Quick fixes for common door lock problems
It's important to keep your home under lock and key, and incredibly frustrating when those two elements don't work together. Here’s how to fix locks so you can keep your home secure without calling a locksmith.
In the home — as in life — it’s often the little things that matter. And it’s amazing how many small structural things can go wrong around your house. Whether it’s the front-door lock that won’t let you into your own home or the cracked window that won’t keep the cold out, small household problems can have a big effect. For most of these, there’s no need to call for a repairman — the solution lies in tapping your ingenuity and using a few common household materials in innovative ways. Even when it seems that the roof is falling in — or the floor is opening up beneath you — there are often simple ways to solve larger problems on your own.
Lock mess monster
You try to open your front door but the key sticks as if you were pushing it into a wad of chewing gum.
The quick fix
Over time, lock tumblers can become misaligned and clogged with all kinds of gunk. The way to ensure your key makes a clean entrance and exit every time is by providing effective lubrication that won’t add to the gunk. The best is powdered graphite. Also check frequently used keys for roughened edges. Gently and carefully use a nail file to smooth burrs off the key tip.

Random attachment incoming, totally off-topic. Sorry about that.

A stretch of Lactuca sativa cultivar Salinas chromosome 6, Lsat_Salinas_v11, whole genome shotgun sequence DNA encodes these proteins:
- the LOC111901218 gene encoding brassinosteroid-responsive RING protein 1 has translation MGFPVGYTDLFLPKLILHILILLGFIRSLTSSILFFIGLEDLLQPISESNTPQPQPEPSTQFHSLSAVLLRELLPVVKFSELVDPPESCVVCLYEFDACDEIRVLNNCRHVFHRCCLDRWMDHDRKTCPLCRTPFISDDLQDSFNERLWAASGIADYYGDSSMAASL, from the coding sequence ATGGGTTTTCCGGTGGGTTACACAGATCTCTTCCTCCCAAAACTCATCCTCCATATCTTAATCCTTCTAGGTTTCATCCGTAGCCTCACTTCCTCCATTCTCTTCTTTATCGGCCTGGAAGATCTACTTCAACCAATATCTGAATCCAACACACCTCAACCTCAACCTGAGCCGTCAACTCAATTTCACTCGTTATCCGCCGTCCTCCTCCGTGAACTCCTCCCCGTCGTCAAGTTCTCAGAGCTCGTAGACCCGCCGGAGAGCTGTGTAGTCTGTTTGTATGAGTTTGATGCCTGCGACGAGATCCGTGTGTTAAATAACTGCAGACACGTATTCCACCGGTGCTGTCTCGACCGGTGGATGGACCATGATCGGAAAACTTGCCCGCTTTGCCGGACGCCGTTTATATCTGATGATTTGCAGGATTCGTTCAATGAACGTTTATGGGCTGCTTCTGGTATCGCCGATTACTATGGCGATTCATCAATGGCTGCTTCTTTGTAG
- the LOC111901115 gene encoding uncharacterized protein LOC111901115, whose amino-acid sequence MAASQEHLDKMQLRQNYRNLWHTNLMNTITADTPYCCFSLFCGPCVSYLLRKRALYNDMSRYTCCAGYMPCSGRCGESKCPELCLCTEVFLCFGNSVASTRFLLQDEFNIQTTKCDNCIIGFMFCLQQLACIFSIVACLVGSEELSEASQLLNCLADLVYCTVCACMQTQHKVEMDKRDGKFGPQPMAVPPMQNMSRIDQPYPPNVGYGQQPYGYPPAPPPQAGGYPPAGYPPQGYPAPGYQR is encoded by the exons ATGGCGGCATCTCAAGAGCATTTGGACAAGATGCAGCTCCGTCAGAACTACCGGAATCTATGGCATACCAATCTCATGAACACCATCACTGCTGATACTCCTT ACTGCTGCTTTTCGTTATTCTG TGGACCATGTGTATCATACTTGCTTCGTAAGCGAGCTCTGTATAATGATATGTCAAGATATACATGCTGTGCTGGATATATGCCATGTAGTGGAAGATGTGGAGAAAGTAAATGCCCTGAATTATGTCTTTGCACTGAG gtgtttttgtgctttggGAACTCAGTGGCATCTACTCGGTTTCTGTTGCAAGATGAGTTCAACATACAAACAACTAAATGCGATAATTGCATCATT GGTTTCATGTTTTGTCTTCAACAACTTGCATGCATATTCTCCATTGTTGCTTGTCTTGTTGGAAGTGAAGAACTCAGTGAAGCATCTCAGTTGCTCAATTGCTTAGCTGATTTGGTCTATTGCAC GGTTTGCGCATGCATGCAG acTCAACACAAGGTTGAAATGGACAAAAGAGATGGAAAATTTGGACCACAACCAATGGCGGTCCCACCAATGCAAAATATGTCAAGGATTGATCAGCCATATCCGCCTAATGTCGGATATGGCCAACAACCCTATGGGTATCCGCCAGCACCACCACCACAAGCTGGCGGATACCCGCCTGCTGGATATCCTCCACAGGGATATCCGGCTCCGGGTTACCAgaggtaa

Anyone who has lived in a cold climate knows that frozen locks go with the territory.
The quick fix
According to David Lowell, director of training and certification for the Associated Locksmiths of America, it’s a matter of bringing the heat. “If the lock to your house is iced over, remove the ice from the opening of the lock cylinder and carefully heat the key with a match or lighter. If you don't have a match or lighter, place the key on your car’s engine block or radiator until it’s very hot. Holding the key with your gloves on to avoid burning your fingers, insert the key into the lock and work it gently back and forth until the ice melts and the cylinder turns.”
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The lock on your sliding glass door (if it exists at all) is about as substantial a theft deterrent as a picture of a guard dog.
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The quick fix
Cut down a broomstick or mop handle to fit snugly in the floor channel in which the doors slide open or closed. When in the channel, the stick will jam and prevent anyone from opening the doors.